A symbol is an object that takes on deeper meaning within the story. This is the story of a town that valued tradition so much that human life became less important. The symbols of the town’s heritage took on an almost mythic meaning. The town could not get rid of...
A symbol is an object that takes on deeper meaning within the story. This is the story of a town that valued tradition so much that human life became less important. The symbols of the town’s heritage took on an almost mythic meaning. The town could not get rid of the lottery, and it could not get rid of the symbols of its past.
The black box is an important symbol. The box has existed in one form or another since the beginning. When a black box falls apart, they make a new box out of the pieces.
Every year, after the lottery, Mr. Summers began talking again about a new box, but every year the subject was allowed to fade off without anything's being done.
This is significant because it demonstrates how the town refuses to let go of tradition. Even the smallest thing like a new box is intolerable. It isn’t that anyone makes a big fuss. There just is no change and no one can get it to happen.
The black spot on the paper means that a person is marked. It dooms a person. It is a little, insignificant thing. It is just a spot on a paper. However, the spot represents fate. The village will kill one person a year, and it is the person who gets the spot.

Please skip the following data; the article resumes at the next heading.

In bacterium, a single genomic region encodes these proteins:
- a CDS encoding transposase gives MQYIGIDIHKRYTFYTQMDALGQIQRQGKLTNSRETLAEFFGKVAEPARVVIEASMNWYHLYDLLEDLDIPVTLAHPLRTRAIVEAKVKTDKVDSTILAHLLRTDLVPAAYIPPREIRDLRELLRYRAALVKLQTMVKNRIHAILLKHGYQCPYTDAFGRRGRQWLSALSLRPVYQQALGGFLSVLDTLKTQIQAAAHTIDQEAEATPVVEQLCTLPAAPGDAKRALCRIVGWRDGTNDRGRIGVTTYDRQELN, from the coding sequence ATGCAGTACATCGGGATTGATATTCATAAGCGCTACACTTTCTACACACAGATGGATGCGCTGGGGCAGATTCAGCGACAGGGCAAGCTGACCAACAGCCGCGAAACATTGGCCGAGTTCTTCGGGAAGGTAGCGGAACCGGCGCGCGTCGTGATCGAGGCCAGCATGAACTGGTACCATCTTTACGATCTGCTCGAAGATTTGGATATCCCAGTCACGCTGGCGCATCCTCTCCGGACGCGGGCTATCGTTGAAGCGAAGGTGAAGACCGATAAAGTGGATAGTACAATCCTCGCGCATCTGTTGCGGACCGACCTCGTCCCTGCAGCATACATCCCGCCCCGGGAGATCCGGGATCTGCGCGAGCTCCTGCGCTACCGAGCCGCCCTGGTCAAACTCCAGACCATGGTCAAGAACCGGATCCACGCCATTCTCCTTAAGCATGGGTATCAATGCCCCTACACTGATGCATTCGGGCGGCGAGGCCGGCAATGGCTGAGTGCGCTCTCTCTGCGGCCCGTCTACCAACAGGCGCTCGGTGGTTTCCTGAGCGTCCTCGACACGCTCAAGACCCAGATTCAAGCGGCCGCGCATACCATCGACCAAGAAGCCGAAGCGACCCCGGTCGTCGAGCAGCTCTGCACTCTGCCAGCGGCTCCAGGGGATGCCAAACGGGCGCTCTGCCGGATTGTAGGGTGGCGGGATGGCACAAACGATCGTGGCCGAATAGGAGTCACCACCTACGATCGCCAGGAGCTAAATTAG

Bill Hutchinson went over to his wife and forced the slip of paper out of her hand. It had a black spot on it, the black spot Mr. Summers had made the night before with the heavy pencil in the coal company office. Bill Hutchinson held it up, and there was a stir in the crowd.
Bill’s reaction is remarkable. His wife is panicking because she has the spot of death, and his reaction is to force the paper from her hand and show it to everyone. He knows what will result. From the moment she reacted to her paper, he knew that fate had got her.
The stones are a classic form of murder by mob. In this community, they are gathered by the boys when they first get to the square. The boys know full well what those stones will be used for. Their collection by the boys represents the passing on of the village’s morbid custom.